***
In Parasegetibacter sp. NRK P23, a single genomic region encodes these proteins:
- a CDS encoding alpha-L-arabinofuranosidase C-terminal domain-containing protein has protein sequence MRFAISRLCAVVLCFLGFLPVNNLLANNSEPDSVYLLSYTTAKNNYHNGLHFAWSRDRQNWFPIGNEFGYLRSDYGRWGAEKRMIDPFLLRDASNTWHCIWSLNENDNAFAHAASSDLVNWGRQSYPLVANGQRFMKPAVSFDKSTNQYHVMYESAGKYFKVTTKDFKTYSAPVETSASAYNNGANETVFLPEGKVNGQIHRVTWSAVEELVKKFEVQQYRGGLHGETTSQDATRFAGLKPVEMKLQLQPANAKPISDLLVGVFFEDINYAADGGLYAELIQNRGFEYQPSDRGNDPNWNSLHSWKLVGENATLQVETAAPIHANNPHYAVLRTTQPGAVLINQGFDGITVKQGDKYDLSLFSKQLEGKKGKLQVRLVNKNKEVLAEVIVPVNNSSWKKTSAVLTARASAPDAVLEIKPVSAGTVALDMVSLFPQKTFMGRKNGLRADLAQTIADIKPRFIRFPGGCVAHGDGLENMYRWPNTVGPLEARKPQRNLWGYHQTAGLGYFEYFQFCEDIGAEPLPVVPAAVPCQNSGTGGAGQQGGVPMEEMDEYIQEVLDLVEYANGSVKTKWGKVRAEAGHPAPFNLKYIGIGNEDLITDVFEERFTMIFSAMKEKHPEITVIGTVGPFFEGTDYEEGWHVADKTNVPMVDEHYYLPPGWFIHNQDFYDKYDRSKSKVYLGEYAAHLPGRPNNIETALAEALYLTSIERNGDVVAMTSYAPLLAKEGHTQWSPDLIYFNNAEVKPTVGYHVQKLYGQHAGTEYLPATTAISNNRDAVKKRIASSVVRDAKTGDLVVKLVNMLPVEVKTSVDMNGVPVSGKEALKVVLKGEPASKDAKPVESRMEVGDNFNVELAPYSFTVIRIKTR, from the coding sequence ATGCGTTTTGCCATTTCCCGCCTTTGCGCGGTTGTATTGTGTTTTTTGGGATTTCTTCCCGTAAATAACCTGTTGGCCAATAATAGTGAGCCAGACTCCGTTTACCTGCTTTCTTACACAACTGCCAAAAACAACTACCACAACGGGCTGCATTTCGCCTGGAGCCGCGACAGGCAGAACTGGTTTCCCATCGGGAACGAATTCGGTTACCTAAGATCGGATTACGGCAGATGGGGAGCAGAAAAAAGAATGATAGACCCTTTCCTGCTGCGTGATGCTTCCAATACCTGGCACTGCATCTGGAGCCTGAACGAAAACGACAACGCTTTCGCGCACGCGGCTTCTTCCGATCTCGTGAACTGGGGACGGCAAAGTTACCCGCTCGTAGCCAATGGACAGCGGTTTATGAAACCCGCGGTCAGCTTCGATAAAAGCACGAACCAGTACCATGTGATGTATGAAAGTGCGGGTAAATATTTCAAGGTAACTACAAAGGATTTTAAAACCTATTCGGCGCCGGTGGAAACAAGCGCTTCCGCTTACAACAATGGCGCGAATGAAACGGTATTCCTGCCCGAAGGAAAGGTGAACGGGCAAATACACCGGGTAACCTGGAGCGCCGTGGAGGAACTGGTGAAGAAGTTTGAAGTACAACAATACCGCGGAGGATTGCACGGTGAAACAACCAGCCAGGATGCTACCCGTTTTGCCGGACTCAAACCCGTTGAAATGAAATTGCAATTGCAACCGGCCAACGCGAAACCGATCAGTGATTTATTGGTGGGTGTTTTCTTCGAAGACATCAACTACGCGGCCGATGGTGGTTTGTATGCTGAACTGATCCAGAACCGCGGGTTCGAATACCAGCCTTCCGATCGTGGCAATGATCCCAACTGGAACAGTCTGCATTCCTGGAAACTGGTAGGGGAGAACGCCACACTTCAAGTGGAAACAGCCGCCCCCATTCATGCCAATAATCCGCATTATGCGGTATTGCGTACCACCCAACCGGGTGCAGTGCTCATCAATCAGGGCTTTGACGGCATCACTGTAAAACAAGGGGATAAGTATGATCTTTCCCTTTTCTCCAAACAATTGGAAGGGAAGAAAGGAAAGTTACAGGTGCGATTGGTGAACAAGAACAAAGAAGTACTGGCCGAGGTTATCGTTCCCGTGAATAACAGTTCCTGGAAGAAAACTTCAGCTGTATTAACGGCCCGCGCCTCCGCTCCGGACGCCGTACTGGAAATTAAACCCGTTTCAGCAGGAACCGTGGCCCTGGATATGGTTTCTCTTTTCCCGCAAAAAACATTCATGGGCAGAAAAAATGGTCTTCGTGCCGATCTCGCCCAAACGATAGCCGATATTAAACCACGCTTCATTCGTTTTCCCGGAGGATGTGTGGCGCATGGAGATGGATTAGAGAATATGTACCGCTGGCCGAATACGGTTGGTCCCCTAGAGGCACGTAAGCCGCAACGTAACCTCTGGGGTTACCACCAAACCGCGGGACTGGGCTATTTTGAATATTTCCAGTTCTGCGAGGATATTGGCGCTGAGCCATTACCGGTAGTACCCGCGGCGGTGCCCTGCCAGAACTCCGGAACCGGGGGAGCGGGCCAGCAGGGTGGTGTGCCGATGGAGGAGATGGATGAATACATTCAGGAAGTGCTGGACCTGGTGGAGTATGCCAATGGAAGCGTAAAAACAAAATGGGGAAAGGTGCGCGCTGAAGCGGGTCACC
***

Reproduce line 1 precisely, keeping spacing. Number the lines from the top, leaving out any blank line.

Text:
In Parasegetibacter sp. NRK P23, a single genomic region encodes these proteins: